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St. John’s sermons.

The features of St. John in church would not be complete if nothing were said about his sermons. At the end of Divine Liturgy, during the singing of "Blessed be the Name of the Lord," or post-communion prayer, St. John, picking up the small altar Gospel, would usually walk out to the ambo, read a few verses, and explain them in simple and clear words, calling all worshippers to a truly virtuous life. Many of St. John’s sermons have been published. They are unpretentious. In them the Word of God speaks by itself, as it were, clothing itself in accompanying explanations, drawing their meaning closer to the understanding of the faithful. Much is to be gained from their reading, but this is far from imparting the force of action of the living word, as it was spoken by St. John himself from the ambo. It literally burnt, turning people to the path of salvation — penetrating the most hardened sinners. Every preconception would vanish, every hostility was disarmed, every doubt evaporated in front of St. John, opening up the meaning of evangelical simplicity, which (words) found incarnation in him himself and were ready to be transformed into a miraculous force, witnessed by these very words...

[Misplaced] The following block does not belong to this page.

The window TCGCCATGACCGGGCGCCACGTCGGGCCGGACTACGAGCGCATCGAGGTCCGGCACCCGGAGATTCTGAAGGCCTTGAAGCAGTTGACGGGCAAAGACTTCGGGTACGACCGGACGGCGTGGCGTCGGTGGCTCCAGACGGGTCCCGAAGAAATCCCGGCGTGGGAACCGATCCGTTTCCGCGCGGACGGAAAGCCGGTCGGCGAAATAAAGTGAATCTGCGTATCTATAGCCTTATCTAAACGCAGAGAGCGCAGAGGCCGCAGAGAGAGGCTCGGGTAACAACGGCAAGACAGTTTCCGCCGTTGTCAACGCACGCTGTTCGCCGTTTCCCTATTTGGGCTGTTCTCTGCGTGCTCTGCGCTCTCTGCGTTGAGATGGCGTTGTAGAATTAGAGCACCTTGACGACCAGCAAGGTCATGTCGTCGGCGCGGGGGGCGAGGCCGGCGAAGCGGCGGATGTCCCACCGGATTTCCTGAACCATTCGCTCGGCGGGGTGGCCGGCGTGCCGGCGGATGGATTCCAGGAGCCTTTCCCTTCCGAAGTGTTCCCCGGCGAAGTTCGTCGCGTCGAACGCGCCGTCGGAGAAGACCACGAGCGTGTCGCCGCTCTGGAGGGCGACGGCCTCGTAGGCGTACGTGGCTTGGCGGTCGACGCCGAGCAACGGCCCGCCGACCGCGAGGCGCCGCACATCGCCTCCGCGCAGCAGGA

Metropolitan Meletius, recalling his visit to St. John in 1901, on the verge of Great Lent, recounted a sermon, delivered by St. John on Final Judgement Sunday. ‘This sermon was unforgettable. In it there was such conviction, such exact knowledge of what he was saying that, when, in describing the Final Judgement, he suddenly said to the people: ‘You know that’s how it is; that is exactly the way it is going to be,’ all were filled with apprehension. That tone of voice, these prophetic words — impossible to forget."

Similar insertions, involuntarily arising from the very heart, and producing an especially deep impression, at times simply shook his listeners, and at the same time singularly brought the reader or speaker nearer to the worshippers. The same Metropolitan Meletius told of an earlier visit by him to St. John, in May 1899, when he was present during St. John’ services on the feast of SS. Constantine and Helena. At Matins, St. John, naturally, read the canon. "He read so fervently and inspiredly, as though he were speaking on his own and from the bottom of his heart, with conviction pronouncing the written words. He stopped a couple of times, as if lost in thought for a second, and immediately confidently exclaimed: Yes, that’s how it is, that’s how it is.’"

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